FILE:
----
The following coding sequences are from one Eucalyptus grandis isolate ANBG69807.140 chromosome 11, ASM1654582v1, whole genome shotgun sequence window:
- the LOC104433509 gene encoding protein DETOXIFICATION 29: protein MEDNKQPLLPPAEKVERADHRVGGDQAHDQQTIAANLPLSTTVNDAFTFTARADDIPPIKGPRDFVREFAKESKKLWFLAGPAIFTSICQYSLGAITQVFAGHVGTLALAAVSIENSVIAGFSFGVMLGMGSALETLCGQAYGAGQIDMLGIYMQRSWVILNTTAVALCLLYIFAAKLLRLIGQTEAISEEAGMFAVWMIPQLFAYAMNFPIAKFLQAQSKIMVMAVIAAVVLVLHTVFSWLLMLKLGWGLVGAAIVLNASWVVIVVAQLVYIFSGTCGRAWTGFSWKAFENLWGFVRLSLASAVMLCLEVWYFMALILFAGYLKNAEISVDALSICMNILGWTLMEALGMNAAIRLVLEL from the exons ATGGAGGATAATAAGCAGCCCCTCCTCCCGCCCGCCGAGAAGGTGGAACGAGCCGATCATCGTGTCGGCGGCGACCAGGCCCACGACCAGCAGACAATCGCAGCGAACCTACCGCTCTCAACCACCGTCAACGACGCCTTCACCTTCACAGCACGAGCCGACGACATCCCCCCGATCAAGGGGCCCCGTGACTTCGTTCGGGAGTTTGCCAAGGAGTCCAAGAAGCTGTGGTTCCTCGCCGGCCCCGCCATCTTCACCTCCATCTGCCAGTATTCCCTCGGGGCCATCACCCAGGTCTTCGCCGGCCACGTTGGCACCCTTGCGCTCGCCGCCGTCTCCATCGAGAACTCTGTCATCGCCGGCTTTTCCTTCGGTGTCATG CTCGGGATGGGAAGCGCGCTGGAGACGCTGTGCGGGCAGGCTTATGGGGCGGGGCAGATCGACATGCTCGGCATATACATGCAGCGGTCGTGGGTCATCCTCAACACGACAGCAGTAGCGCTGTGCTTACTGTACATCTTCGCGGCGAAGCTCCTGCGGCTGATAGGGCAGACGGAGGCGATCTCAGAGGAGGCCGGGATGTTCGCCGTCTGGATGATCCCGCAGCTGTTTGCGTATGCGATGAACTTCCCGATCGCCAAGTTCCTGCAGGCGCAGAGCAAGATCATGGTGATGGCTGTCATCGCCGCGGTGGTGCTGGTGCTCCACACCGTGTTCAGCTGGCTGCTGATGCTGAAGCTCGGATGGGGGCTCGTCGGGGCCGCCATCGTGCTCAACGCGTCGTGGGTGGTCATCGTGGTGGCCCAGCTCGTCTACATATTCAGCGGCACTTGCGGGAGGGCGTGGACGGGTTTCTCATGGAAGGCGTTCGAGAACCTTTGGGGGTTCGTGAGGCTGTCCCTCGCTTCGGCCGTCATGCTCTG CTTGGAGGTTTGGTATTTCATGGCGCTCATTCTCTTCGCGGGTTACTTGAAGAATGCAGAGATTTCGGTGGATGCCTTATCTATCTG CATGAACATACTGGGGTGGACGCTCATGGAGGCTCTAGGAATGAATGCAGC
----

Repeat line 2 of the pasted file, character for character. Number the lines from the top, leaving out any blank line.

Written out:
- the LOC104433509 gene encoding protein DETOXIFICATION 29: protein MEDNKQPLLPPAEKVERADHRVGGDQAHDQQTIAANLPLSTTVNDAFTFTARADDIPPIKGPRDFVREFAKESKKLWFLAGPAIFTSICQYSLGAITQVFAGHVGTLALAAVSIENSVIAGFSFGVMLGMGSALETLCGQAYGAGQIDMLGIYMQRSWVILNTTAVALCLLYIFAAKLLRLIGQTEAISEEAGMFAVWMIPQLFAYAMNFPIAKFLQAQSKIMVMAVIAAVVLVLHTVFSWLLMLKLGWGLVGAAIVLNASWVVIVVAQLVYIFSGTCGRAWTGFSWKAFENLWGFVRLSLASAVMLCLEVWYFMALILFAGYLKNAEISVDALSICMNILGWTLMEALGMNAAIRLVLEL from the exons ATGGAGGATAATAAGCAGCCCCTCCTCCCGCCCGCCGAGAAGGTGGAACGAGCCGATCATCGTGTCGGCGGCGACCAGGCCCACGACCAGCAGACAATCGCAGCGAACCTACCGCTCTCAACCACCGTCAACGACGCCTTCACCTTCACAGCACGAGCCGACGACATCCCCCCGATCAAGGGGCCCCGTGACTTCGTTCGGGAGTTTGCCAAGGAGTCCAAGAAGCTGTGGTTCCTCGCCGGCCCCGCCATCTTCACCTCCATCTGCCAGTATTCCCTCGGGGCCATCACCCAGGTCTTCGCCGGCCACGTTGGCACCCTTGCGCTCGCCGCCGTCTCCATCGAGAACTCTGTCATCGCCGGCTTTTCCTTCGGTGTCATG CTCGGGATGGGAAGCGCGCTGGAGACGCTGTGCGGGCAGGCTTATGGGGCGGGGCAGATCGACATGCTCGGCATATACATGCAGCGGTCGTGGGTCATCCTCAACACGACAGCAGTAGCGCTGTGCTTACTGTACATCTTCGCGGCGAAGCTCCTGCGGCTGATAGGGCAGACGGAGGCGATCTCAGAGGAGGCCGGGATGTTCGCCGTCTGGATGATCCCGCAGCTGTTTGCGTATGCGATGAACTTCCCGATCGCCAAGTTCCTGCAGGCGCAGAGCAAGATCATGGTGATGGCTGTCATCGCCGCGGTGGTGCTGGTGCTCCACACCGTGTTCAGCTGGCTGCTGATGCTGAAGCTCGGATGGGGGCTCGTCGGGGCCGCCATCGTGCTCAACGCGTCGTGGGTGGTCATCGTGGTGGCCCAGCTCGTCTACATATTCAGCGGCACTTGCGGGAGGGCGTGGACGGGTTTCTCATGGAAGGCGTTCGAGAACCTTTGGGGGTTCGTGAGGCTGTCCCTCGCTTCGGCCGTCATGCTCTG CTTGGAGGTTTGGTATTTCATGGCGCTCATTCTCTTCGCGGGTTACTTGAAGAATGCAGAGATTTCGGTGGATGCCTTATCTATCTG CATGAACATACTGGGGTGGACGCTCATGGAGGCTCTAGGAATGAATGCAGC